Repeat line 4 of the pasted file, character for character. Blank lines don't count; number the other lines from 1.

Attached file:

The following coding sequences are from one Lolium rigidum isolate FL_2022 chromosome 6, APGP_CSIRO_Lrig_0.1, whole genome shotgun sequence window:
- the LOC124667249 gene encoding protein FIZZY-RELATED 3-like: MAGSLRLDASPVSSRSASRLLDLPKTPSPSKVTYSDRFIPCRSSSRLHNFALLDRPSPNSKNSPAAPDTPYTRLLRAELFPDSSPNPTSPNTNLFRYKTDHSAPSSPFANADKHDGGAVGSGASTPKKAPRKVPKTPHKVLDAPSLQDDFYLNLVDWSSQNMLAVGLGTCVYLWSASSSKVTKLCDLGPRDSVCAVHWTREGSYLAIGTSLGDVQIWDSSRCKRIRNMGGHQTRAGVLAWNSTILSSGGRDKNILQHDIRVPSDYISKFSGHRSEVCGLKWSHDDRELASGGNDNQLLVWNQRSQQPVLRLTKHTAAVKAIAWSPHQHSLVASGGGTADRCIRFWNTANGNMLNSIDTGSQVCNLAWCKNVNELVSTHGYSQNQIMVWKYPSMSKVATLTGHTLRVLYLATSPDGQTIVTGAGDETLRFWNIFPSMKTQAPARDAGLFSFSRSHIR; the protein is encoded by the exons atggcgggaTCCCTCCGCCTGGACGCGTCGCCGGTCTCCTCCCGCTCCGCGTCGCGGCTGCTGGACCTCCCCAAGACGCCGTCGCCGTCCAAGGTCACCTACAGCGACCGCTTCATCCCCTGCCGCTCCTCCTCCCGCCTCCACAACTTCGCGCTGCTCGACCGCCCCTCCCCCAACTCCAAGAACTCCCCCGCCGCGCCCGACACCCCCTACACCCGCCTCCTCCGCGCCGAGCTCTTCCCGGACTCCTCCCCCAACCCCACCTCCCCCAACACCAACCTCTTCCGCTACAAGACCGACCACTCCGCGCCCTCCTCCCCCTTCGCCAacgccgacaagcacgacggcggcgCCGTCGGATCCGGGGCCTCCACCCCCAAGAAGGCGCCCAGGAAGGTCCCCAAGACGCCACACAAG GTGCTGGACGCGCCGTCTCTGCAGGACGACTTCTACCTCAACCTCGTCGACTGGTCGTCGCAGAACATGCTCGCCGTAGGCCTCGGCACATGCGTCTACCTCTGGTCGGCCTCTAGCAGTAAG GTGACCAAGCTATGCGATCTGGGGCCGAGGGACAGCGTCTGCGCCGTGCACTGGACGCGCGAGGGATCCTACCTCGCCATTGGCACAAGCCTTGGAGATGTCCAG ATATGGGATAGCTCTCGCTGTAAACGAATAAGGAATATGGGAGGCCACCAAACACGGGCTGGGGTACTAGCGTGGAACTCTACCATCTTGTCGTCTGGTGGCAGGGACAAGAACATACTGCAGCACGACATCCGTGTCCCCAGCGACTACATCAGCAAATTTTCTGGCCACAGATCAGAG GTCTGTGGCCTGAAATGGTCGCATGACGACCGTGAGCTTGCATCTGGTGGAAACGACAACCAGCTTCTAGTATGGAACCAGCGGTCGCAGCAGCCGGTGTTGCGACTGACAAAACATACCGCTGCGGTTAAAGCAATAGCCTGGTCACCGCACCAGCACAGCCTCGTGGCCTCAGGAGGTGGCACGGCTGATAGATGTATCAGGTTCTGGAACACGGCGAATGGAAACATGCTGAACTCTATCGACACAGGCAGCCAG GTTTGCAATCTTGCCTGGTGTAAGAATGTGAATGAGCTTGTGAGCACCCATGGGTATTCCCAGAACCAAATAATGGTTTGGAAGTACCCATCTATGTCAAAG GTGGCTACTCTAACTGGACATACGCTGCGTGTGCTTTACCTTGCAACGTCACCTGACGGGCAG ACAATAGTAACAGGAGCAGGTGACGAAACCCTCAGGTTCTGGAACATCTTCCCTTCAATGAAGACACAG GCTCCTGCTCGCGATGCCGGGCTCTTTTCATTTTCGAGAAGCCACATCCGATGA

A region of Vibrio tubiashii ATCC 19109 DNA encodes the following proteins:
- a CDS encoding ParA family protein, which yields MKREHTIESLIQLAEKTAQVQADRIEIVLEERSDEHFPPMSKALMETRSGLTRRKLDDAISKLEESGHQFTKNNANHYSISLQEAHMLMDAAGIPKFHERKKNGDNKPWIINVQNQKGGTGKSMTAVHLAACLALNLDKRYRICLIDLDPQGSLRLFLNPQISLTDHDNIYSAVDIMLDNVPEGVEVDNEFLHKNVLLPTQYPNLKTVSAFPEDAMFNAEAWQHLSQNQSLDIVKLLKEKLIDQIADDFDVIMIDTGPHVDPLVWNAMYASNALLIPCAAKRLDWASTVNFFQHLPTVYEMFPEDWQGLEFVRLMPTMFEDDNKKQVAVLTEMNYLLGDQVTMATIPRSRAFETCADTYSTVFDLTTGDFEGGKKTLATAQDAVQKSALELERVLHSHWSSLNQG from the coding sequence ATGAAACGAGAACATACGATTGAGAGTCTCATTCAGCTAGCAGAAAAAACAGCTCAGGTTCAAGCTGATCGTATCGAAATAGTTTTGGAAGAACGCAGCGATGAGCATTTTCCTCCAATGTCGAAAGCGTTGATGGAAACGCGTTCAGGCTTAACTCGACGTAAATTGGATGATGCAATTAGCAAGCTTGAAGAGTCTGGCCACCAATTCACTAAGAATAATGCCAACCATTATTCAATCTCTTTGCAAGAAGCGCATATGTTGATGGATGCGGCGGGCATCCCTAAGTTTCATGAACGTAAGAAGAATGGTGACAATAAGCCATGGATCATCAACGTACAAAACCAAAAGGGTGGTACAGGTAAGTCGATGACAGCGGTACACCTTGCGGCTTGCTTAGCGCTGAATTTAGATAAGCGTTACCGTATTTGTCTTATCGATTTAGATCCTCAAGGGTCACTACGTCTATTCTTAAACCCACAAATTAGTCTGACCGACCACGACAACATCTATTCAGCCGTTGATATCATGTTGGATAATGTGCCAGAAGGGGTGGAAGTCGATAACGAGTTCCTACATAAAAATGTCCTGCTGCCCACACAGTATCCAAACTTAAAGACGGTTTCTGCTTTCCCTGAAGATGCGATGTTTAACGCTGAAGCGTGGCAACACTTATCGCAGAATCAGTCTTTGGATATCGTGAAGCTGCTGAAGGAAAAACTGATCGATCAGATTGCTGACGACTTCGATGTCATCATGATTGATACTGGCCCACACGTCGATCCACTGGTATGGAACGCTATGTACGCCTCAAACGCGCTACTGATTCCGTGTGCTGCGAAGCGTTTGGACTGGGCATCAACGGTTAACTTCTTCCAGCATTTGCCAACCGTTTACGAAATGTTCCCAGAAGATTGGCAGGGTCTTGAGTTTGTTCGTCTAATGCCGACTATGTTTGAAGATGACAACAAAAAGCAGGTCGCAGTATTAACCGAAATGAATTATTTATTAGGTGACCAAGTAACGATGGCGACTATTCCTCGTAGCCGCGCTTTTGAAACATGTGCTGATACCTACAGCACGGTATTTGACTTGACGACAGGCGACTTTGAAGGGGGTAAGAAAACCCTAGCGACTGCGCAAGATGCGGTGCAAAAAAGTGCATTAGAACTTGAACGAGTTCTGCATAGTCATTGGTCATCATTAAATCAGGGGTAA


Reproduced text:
- a CDS encoding ParA family protein, which yields MKREHTIESLIQLAEKTAQVQADRIEIVLEERSDEHFPPMSKALMETRSGLTRRKLDDAISKLEESGHQFTKNNANHYSISLQEAHMLMDAAGIPKFHERKKNGDNKPWIINVQNQKGGTGKSMTAVHLAACLALNLDKRYRICLIDLDPQGSLRLFLNPQISLTDHDNIYSAVDIMLDNVPEGVEVDNEFLHKNVLLPTQYPNLKTVSAFPEDAMFNAEAWQHLSQNQSLDIVKLLKEKLIDQIADDFDVIMIDTGPHVDPLVWNAMYASNALLIPCAAKRLDWASTVNFFQHLPTVYEMFPEDWQGLEFVRLMPTMFEDDNKKQVAVLTEMNYLLGDQVTMATIPRSRAFETCADTYSTVFDLTTGDFEGGKKTLATAQDAVQKSALELERVLHSHWSSLNQG from the coding sequence ATGAAACGAGAACATACGATTGAGAGTCTCATTCAGCTAGCAGAAAAAACAGCTCAGGTTCAAGCTGATCGTATCGAAATAGTTTTGGAAGAACGCAGCGATGAGCATTTTCCTCCAATGTCGAAAGCGTTGATGGAAACGCGTTCAGGCTTAACTCGACGTAAATTGGATGATGCAATTAGCAAGCTTGAAGAGTCTGGCCACCAATTCACTAAGAATAATGCCAACCATTATTCAATCTCTTTGCAAGAAGCGCATATGTTGATGGATGCGGCGGGCATCCCTAAGTTTCATGAACGTAAGAAGAATGGTGACAATAAGCCATGGATCATCAACGTACAAAACCAAAAGGGTGGTACAGGTAAGTCGATGACAGCGGTACACCTTGCGGCTTGCTTAGCGCTGAATTTAGATAAGCGTTACCGTATTTGTCTTATCGATTTAGATCCTCAAGGGTCACTACGTCTATTCTTAAACCCACAAATTAGTCTGACCGACCACGACAACATCTATTCAGCCGTTGATATCATGTTGGATAATGTGCCAGAAGGGGTGGAAGTCGATAACGAGTTCCTACATAAAAATGTCCTGCTGCCCACACAGTATCCAAACTTAAAGACGGTTTCTGCTTTCCCTGAAGATGCGATGTTTAACGCTGAAGCGTGGCAACACTTATCGCAGAATCAGTCTTTGGATATCGTGAAGCTGCTGAAGGAAAAACTGATCGATCAGATTGCTGACGACTTCGATGTCATCATGATTGATACTGGCCCACACGTCGATCCACTGGTATGGAACGCTATGTACGCCTCAAACGCGCTACTGATTCCGTGTGCTGCGAAGCGTTTGGACTGGGCATCAACGGTTAACTTCTTCCAGCATTTGCCAACCGTTTACGAAATGTTCCCAGAAGATTGGCAGGGTCTTGAGTTTGTTCGTCTAATGCCGACTATGTTTGAAGATGACAACAAAAAGCAGGTCGCAGTATTAACCGAAATGAATTATTTATTAGGTGACCAAGTAACGATGGCGACTATTCCTCGTAGCCGCGCTTTTGAAACATGTGCTGATACCTACAGCACGGTATTTGACTTGACGACAGGCGACTTTGAAGGGGGTAAGAAAACCCTAGCGACTGCGCAAGATGCGGTGCAAAAAAGTGCATTAGAACTTGAACGAGTTCTGCATAGTCATTGGTCATCATTAAATCAGGGGTAA